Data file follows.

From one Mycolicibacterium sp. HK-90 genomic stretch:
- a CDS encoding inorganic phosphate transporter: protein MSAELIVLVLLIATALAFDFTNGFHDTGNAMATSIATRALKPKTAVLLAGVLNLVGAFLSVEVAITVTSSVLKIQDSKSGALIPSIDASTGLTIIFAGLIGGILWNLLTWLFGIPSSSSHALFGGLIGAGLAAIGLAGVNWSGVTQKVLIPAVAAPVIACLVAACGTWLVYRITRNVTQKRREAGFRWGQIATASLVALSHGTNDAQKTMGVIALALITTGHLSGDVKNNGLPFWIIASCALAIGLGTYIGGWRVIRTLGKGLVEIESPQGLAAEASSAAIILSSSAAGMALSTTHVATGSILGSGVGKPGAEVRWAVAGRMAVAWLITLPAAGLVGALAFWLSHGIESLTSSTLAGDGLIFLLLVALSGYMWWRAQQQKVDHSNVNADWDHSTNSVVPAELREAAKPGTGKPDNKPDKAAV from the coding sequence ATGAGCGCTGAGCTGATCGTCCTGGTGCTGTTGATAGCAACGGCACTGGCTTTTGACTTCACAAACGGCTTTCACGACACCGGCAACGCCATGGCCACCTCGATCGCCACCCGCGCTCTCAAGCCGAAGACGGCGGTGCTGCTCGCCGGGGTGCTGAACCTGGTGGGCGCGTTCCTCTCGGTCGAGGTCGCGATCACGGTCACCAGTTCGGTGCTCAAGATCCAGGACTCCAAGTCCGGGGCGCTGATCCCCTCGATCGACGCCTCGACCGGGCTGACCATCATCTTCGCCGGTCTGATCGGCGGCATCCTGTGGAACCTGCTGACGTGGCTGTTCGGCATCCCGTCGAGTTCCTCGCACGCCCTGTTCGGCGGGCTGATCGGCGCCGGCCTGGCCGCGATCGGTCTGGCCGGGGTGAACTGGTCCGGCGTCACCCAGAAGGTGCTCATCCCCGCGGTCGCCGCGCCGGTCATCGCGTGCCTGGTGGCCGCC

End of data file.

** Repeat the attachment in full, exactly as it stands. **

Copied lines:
From one Mycolicibacterium sp. HK-90 genomic stretch:
- a CDS encoding inorganic phosphate transporter: protein MSAELIVLVLLIATALAFDFTNGFHDTGNAMATSIATRALKPKTAVLLAGVLNLVGAFLSVEVAITVTSSVLKIQDSKSGALIPSIDASTGLTIIFAGLIGGILWNLLTWLFGIPSSSSHALFGGLIGAGLAAIGLAGVNWSGVTQKVLIPAVAAPVIACLVAACGTWLVYRITRNVTQKRREAGFRWGQIATASLVALSHGTNDAQKTMGVIALALITTGHLSGDVKNNGLPFWIIASCALAIGLGTYIGGWRVIRTLGKGLVEIESPQGLAAEASSAAIILSSSAAGMALSTTHVATGSILGSGVGKPGAEVRWAVAGRMAVAWLITLPAAGLVGALAFWLSHGIESLTSSTLAGDGLIFLLLVALSGYMWWRAQQQKVDHSNVNADWDHSTNSVVPAELREAAKPGTGKPDNKPDKAAV from the coding sequence ATGAGCGCTGAGCTGATCGTCCTGGTGCTGTTGATAGCAACGGCACTGGCTTTTGACTTCACAAACGGCTTTCACGACACCGGCAACGCCATGGCCACCTCGATCGCCACCCGCGCTCTCAAGCCGAAGACGGCGGTGCTGCTCGCCGGGGTGCTGAACCTGGTGGGCGCGTTCCTCTCGGTCGAGGTCGCGATCACGGTCACCAGTTCGGTGCTCAAGATCCAGGACTCCAAGTCCGGGGCGCTGATCCCCTCGATCGACGCCTCGACCGGGCTGACCATCATCTTCGCCGGTCTGATCGGCGGCATCCTGTGGAACCTGCTGACGTGGCTGTTCGGCATCCCGTCGAGTTCCTCGCACGCCCTGTTCGGCGGGCTGATCGGCGCCGGCCTGGCCGCGATCGGTCTGGCCGGGGTGAACTGGTCCGGCGTCACCCAGAAGGTGCTCATCCCCGCGGTCGCCGCGCCGGTCATCGCGTGCCTGGTGGCCGCC